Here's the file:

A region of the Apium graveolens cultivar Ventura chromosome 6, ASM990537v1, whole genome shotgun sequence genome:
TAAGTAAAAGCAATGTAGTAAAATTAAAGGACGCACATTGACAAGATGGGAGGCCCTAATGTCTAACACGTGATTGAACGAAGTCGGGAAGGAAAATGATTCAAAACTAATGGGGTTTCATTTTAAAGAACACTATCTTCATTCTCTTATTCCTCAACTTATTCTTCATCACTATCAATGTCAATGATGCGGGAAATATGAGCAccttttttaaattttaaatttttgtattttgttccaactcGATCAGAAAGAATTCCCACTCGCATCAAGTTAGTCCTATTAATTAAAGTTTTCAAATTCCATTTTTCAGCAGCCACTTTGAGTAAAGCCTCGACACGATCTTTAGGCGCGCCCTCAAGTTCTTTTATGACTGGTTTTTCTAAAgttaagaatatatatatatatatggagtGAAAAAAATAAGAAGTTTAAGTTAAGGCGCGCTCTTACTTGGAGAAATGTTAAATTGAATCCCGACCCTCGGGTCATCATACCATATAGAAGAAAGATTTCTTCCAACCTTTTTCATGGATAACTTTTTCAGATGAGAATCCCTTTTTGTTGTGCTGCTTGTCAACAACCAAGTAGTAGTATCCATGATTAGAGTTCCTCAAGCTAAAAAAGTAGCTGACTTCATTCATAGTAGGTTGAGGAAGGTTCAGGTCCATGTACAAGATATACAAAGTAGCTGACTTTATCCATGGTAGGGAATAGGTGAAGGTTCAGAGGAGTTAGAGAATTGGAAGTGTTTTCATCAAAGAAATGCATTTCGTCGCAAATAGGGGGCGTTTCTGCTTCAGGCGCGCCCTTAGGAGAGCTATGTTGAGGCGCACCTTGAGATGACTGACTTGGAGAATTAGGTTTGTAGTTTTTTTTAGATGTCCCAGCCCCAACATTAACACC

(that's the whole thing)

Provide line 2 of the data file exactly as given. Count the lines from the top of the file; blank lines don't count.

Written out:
TAAGTAAAAGCAATGTAGTAAAATTAAAGGACGCACATTGACAAGATGGGAGGCCCTAATGTCTAACACGTGATTGAACGAAGTCGGGAAGGAAAATGATTCAAAACTAATGGGGTTTCATTTTAAAGAACACTATCTTCATTCTCTTATTCCTCAACTTATTCTTCATCACTATCAATGTCAATGATGCGGGAAATATGAGCAccttttttaaattttaaatttttgtattttgttccaactcGATCAGAAAGAATTCCCACTCGCATCAAGTTAGTCCTATTAATTAAAGTTTTCAAATTCCATTTTTCAGCAGCCACTTTGAGTAAAGCCTCGACACGATCTTTAGGCGCGCCCTCAAGTTCTTTTATGACTGGTTTTTCTAAAgttaagaatatatatatatatatggagtGAAAAAAATAAGAAGTTTAAGTTAAGGCGCGCTCTTACTTGGAGAAATGTTAAATTGAATCCCGACCCTCGGGTCATCATACCATATAGAAGAAAGATTTCTTCCAACCTTTTTCATGGATAACTTTTTCAGATGAGAATCCCTTTTTGTTGTGCTGCTTGTCAACAACCAAGTAGTAGTATCCATGATTAGAGTTCCTCAAGCTAAAAAAGTAGCTGACTTCATTCATAGTAGGTTGAGGAAGGTTCAGGTCCATGTACAAGATATACAAAGTAGCTGACTTTATCCATGGTAGGGAATAGGTGAAGGTTCAGAGGAGTTAGAGAATTGGAAGTGTTTTCATCAAAGAAATGCATTTCGTCGCAAATAGGGGGCGTTTCTGCTTCAGGCGCGCCCTTAGGAGAGCTATGTTGAGGCGCACCTTGAGATGACTGACTTGGAGAATTAGGTTTGTAGTTTTTTTTAGATGTCCCAGCCCCAACATTAACACC